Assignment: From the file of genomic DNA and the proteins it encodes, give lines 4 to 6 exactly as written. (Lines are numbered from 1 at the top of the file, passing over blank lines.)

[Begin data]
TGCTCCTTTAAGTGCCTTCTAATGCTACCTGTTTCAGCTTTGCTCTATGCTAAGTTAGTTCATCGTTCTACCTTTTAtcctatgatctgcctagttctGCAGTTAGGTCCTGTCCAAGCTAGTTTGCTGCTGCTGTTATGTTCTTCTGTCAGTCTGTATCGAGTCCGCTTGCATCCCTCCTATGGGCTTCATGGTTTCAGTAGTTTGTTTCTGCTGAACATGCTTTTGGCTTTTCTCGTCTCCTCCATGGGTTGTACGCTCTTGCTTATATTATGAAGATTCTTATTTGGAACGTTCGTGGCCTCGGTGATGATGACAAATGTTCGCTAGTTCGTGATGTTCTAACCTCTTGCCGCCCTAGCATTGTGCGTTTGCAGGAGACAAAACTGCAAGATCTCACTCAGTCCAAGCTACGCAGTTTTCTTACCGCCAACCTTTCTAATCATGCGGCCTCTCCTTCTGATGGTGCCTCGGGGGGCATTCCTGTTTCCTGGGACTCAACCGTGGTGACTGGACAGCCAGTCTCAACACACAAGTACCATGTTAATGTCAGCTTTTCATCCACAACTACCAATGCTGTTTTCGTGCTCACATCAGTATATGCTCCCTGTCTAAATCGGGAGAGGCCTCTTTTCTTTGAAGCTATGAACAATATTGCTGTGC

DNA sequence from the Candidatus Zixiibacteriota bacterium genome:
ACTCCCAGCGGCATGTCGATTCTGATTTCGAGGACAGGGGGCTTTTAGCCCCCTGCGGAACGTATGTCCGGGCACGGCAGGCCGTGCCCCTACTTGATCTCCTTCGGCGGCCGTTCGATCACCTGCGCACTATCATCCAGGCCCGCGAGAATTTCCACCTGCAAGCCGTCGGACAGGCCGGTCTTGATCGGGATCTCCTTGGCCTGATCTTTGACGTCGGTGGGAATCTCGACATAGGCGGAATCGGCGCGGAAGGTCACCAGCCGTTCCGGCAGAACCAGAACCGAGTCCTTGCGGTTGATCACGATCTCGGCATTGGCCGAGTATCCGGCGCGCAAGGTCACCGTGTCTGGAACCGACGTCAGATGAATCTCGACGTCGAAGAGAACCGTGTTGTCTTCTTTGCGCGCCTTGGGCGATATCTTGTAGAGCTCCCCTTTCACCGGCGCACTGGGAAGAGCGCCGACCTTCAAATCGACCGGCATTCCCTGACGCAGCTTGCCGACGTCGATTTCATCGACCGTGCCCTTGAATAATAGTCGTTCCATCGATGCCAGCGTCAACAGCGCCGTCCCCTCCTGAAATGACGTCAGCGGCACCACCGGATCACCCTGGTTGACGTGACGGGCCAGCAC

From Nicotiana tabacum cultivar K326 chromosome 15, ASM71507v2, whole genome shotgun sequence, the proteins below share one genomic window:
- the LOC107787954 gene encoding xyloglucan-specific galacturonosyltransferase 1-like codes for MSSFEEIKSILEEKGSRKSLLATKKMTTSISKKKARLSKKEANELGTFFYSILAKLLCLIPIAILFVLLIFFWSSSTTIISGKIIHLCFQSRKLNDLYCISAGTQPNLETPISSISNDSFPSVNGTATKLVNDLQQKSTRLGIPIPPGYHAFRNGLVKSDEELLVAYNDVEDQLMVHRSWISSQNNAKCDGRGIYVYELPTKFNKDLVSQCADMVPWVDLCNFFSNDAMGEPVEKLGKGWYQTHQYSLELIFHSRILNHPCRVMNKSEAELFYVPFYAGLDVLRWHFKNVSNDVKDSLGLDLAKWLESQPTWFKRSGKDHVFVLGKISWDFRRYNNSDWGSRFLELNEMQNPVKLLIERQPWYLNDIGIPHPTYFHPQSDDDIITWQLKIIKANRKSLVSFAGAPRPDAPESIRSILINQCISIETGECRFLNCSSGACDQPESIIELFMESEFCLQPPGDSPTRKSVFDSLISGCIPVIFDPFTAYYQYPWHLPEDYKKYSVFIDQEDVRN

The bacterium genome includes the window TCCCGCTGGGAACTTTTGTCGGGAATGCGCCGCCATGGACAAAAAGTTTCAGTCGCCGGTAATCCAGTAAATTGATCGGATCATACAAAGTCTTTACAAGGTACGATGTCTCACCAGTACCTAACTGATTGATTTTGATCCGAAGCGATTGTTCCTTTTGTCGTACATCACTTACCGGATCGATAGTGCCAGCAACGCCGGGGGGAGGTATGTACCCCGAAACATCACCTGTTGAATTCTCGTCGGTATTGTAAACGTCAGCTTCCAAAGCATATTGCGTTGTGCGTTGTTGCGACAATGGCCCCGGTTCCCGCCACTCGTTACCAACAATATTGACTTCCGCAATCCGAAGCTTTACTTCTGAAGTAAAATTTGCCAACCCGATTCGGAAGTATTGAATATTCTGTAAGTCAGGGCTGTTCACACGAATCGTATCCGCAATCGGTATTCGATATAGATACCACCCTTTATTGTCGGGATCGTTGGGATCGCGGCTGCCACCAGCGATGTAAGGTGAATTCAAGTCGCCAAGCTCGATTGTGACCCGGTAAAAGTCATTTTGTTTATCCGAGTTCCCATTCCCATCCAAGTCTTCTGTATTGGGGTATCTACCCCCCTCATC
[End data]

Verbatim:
From Nicotiana tabacum cultivar K326 chromosome 15, ASM71507v2, whole genome shotgun sequence, the proteins below share one genomic window:
- the LOC107787954 gene encoding xyloglucan-specific galacturonosyltransferase 1-like codes for MSSFEEIKSILEEKGSRKSLLATKKMTTSISKKKARLSKKEANELGTFFYSILAKLLCLIPIAILFVLLIFFWSSSTTIISGKIIHLCFQSRKLNDLYCISAGTQPNLETPISSISNDSFPSVNGTATKLVNDLQQKSTRLGIPIPPGYHAFRNGLVKSDEELLVAYNDVEDQLMVHRSWISSQNNAKCDGRGIYVYELPTKFNKDLVSQCADMVPWVDLCNFFSNDAMGEPVEKLGKGWYQTHQYSLELIFHSRILNHPCRVMNKSEAELFYVPFYAGLDVLRWHFKNVSNDVKDSLGLDLAKWLESQPTWFKRSGKDHVFVLGKISWDFRRYNNSDWGSRFLELNEMQNPVKLLIERQPWYLNDIGIPHPTYFHPQSDDDIITWQLKIIKANRKSLVSFAGAPRPDAPESIRSILINQCISIETGECRFLNCSSGACDQPESIIELFMESEFCLQPPGDSPTRKSVFDSLISGCIPVIFDPFTAYYQYPWHLPEDYKKYSVFIDQEDVRN

The bacterium genome includes the window TCCCGCTGGGAACTTTTGTCGGGAATGCGCCGCCATGGACAAAAAGTTTCAGTCGCCGGTAATCCAGTAAATTGATCGGATCATACAAAGTCTTTACAAGGTACGATGTCTCACCAGTACCTAACTGATTGATTTTGATCCGAAGCGATTGTTCCTTTTGTCGTACATCACTTACCGGATCGATAGTGCCAGCAACGCCGGGGGGAGGTATGTACCCCGAAACATCACCTGTTGAATTCTCGTCGGTATTGTAAACGTCAGCTTCCAAAGCATATTGCGTTGTGCGTTGTTGCGACAATGGCCCCGGTTCCCGCCACTCGTTACCAACAATATTGACTTCCGCAATCCGAAGCTTTACTTCTGAAGTAAAATTTGCCAACCCGATTCGGAAGTATTGAATATTCTGTAAGTCAGGGCTGTTCACACGAATCGTATCCGCAATCGGTATTCGATATAGATACCACCCTTTATTGTCGGGATCGTTGGGATCGCGGCTGCCACCAGCGATGTAAGGTGAATTCAAGTCGCCAAGCTCGATTGTGACCCGGTAAAAGTCATTTTGTTTATCCGAGTTCCCATTCCCATCCAAGTCTTCTGTATTGGGGTATCTACCCCCCTCATC